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Safeguarding children – the role of the Independent Visitor

15 January 2019

Croydon CouncilCatherine Pestano and Edward Whatley 

‘I moved 14 times from the ages of 15-18. My Independent Visitor was the one person who seemed to care about me and who I felt I could talk to, about nothing really, just spending happy time together.’ Ashleigh*

When you were a child, did you have anyone outside of your family setting who you could turn to if things were difficult or you just needed someone new to talk to? Often as adults we can think back to a friend of the family, a more distant relative, or maybe a teacher or youth worker who provided this kind listening ear. Children and young people who are looked after, while they often have positive experiences in foster care, can have complicated and sometimes much smaller social and emotional connections due to changes in placements and caregivers. The Children Act 1989 has made provision for them to have the chance of a relationship with trained adult volunteer, called an Independent Visitor.

What is an Independent Visitor?

This is a male or female volunteer (usually aged over 20) who will see a child or young person for two-three hours at a time, to do something fun or interesting that the child/young person has chosen. While Independent Visitors have some training (about 10-15 hours) they are kind members of the public, who want to do something positive to support a child in foster care. Potential Independent Visitors are asked to offer a minimum of a year of fortnightly/monthly meetings to building a relationship with a child who is looked after. Many relationships will last longer.

How is the service provided?

Offering access to an Independent Visitor is a statutory duty and at their six monthly reviews all looked after children should be invited to consider having one. A national audit of the services shows that some Independent Visitor services are provided by the Children’s Services within local authorities and some are contracted out to specialist agencies (Gordon A and Graham, 2016).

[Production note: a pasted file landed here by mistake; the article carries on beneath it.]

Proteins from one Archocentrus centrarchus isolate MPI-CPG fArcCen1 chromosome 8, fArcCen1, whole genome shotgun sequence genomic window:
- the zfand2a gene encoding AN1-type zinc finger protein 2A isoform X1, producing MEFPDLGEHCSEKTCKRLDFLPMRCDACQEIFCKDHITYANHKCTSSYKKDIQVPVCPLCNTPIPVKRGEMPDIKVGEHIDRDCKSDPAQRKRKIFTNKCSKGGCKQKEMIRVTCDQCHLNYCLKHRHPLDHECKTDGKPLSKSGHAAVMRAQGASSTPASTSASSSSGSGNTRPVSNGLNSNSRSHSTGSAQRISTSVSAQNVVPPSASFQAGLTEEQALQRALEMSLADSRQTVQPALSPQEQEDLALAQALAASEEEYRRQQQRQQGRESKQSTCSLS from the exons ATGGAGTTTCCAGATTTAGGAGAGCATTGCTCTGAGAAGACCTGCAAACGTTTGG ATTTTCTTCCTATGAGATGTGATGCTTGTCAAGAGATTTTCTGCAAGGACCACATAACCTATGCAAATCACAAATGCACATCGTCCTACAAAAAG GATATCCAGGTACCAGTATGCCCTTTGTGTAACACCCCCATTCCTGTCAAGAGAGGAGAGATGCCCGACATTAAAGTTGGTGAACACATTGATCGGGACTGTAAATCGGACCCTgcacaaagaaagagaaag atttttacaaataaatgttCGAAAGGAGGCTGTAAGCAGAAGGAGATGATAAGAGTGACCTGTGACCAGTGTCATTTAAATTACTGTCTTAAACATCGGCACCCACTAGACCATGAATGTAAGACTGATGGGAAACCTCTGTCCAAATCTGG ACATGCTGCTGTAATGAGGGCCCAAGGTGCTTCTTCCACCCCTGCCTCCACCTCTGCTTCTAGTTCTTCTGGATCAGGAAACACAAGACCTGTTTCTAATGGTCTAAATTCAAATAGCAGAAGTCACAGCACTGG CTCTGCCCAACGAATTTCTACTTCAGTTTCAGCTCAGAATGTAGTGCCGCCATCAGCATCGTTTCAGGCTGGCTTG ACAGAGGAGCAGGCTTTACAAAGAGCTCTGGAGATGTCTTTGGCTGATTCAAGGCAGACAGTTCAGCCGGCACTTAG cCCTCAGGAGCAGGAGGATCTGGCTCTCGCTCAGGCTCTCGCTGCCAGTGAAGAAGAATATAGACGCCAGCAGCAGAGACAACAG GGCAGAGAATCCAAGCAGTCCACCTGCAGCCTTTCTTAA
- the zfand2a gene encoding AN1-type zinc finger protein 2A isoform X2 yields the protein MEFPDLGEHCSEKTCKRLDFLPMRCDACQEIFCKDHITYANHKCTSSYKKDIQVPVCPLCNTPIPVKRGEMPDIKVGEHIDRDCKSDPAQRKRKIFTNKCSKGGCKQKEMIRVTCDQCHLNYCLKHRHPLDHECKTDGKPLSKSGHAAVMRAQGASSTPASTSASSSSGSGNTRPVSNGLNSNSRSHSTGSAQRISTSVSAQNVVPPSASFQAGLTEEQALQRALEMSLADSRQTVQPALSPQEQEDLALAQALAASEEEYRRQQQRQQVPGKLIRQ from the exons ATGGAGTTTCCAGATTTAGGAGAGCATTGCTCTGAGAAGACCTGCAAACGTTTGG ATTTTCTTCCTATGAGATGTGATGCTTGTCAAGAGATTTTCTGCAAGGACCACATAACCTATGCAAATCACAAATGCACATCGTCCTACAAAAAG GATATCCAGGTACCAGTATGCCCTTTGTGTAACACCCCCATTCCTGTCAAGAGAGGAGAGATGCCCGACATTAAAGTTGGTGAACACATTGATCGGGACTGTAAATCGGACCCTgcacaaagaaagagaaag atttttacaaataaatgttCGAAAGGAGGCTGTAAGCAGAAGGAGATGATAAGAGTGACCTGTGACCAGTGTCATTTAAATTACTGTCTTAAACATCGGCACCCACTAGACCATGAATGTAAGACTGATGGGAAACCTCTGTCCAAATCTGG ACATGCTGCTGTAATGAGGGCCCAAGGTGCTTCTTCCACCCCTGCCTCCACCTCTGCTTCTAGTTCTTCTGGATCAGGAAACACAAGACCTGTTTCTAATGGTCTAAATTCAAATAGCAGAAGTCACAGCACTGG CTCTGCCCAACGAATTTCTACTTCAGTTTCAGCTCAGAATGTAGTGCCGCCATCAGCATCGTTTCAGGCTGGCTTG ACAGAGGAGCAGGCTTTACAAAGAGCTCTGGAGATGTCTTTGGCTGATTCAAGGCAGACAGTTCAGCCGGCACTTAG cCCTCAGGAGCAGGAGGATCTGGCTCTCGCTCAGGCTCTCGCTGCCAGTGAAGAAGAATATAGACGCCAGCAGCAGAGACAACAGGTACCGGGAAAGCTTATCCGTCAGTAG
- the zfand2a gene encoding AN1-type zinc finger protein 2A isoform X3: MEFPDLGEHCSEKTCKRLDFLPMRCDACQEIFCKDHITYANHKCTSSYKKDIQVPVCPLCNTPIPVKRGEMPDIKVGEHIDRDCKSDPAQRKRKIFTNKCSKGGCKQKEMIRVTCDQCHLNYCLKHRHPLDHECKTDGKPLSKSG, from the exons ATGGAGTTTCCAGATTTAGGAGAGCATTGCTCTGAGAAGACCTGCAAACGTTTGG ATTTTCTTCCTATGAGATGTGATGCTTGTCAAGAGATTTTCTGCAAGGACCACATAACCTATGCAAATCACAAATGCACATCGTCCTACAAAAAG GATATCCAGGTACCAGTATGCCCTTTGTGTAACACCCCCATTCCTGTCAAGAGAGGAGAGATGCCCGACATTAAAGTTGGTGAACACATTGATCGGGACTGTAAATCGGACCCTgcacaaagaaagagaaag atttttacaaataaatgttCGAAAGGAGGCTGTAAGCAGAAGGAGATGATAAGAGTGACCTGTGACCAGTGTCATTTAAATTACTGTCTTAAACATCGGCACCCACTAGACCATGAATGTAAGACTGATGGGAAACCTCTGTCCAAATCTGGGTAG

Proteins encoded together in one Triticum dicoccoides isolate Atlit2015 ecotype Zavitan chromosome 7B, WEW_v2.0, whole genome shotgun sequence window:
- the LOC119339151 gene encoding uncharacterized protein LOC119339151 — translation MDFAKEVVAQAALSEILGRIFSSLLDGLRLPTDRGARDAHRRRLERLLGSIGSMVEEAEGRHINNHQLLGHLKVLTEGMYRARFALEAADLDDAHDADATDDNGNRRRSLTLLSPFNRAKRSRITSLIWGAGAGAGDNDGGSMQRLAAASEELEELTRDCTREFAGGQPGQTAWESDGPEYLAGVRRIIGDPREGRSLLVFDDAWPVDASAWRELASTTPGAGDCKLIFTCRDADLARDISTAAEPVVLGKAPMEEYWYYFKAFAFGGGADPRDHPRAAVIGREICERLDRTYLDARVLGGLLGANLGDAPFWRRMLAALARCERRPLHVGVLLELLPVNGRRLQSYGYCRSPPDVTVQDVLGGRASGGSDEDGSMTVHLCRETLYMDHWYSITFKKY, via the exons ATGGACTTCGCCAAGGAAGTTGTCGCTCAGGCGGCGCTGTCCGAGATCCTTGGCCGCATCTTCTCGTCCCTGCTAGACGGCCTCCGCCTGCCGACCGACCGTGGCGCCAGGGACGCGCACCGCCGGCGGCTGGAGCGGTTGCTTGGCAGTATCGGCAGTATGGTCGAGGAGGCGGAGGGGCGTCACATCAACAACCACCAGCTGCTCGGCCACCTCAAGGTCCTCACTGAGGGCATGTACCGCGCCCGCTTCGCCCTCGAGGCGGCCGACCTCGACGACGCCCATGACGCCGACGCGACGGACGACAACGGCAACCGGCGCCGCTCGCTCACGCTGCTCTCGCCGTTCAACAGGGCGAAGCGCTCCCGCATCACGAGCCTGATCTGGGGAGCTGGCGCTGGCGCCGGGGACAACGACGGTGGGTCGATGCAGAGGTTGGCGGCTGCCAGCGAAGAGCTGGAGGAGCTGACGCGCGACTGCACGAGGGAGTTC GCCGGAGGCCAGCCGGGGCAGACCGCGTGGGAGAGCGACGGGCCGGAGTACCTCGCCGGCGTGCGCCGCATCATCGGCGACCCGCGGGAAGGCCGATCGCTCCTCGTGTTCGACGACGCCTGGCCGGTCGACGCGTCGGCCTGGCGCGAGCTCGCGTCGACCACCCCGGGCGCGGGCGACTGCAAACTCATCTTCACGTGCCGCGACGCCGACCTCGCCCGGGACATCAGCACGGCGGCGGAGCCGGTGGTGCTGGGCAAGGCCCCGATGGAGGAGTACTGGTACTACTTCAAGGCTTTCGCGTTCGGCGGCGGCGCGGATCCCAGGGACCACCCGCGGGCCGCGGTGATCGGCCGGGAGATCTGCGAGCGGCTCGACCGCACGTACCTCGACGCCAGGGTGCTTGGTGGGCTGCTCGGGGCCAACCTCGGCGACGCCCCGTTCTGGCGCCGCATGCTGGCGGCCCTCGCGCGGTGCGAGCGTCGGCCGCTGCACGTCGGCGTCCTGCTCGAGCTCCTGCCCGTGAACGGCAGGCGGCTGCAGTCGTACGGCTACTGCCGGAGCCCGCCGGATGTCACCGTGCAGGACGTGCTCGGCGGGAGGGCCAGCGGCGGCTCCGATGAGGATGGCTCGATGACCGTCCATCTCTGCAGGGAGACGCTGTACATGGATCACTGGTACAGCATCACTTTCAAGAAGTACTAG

Typically, services recruit one to three times a year, going through fairly rigorous and varied processes to ensure that the volunteers are safe and aware of relevant issues when working with children in challenging circumstances. At Croydon volunteers are interviewed, trained and assessed too ensure that they are doing this for the right reasons and can be left alone with a vulnerable young person. The Independent Visitors service coordinators support and match volunteers with referred children and young people, working closely with referring social workers and the independent reviewing officers.

How does it look in practice?

Once a referral is received, the Independent Visitor service coordinators meet with a referred child/young person to hear what they hope to gain from having an Independent Visitor. For example, some children want to go to the park and have extra playtime, maybe getting a snack and having a chat as part of that outing. Others enjoy going out for a meal, bowling, skating, cycling, or to the cinema. Exploring their town, city or countryside are also popular activities. In addition, a young unaccompanied asylum seeker might want to practice English, build confidence on transport, or become more familiar with their new country. At the core of having an Independent Visitor is the benefit of having a one-to-one relationship with an adult who is not paid to care about them, yet who shows that they want to be connected to the child.

Benefits to the child or young person

An Independent Visitor can be a valuable and consistent element of support for a child or young person. This relationship can enable them to connect with a responsible adult outside of potentially painful family dynamics. As they go through their care journey, with whatever challenges that may arise, a child or young person can step outside of this every few weeks and just be a kid. The quote at the beginning from a young person who has benefited from our services shows it is the consistency in little things that matter, in feeling connected.

An Independent Visitor is not told a child or young person’s backstory, only of any current risks. This allows the child or young person to just be themselves, without all the history. They can start a new relationship, separate from past, with their best self. An additional benefit of an Independent Visitor is that they are in a good position to pick up on something when it does not feel quite ‘right’. For example, poor foster care practice, or risks of child sexual and/or criminal exploitation can be fed back to professionals.

One of the most important distinctions between statutory services, and having a relationship with an Independent Visitor, is that a child or young person can choose whether or not they want this relationship, which is rare for a looked after child.


Independent Visitor services

To find your local service, search online for Independent Visitor plus your municipal authority name, or contact the national network lead at Barnardos.


About the authors

Catherine Pestano and Edward Whatley are Independent Visitor Volunteer Coordinators for the Independent Visitor service at Croydon Council.

*With thanks toAshleigh, who is an Independent Visitor and adult volunteer leading the children in care council group activities within Croydon Council.


Related resources

Read more about Croydon Council’s Independent Visitors service.


References

Gordon A and Graham K (2016) The National Independent Visitor Data Report. Barnardos. Available online: https://www.barnardos.org.uk/national-independent-visitor-data-report.pdf


Credit

Reprinted by kind permission of FosterTalk magazine, in which much of this content first appeared as part of a larger piece.

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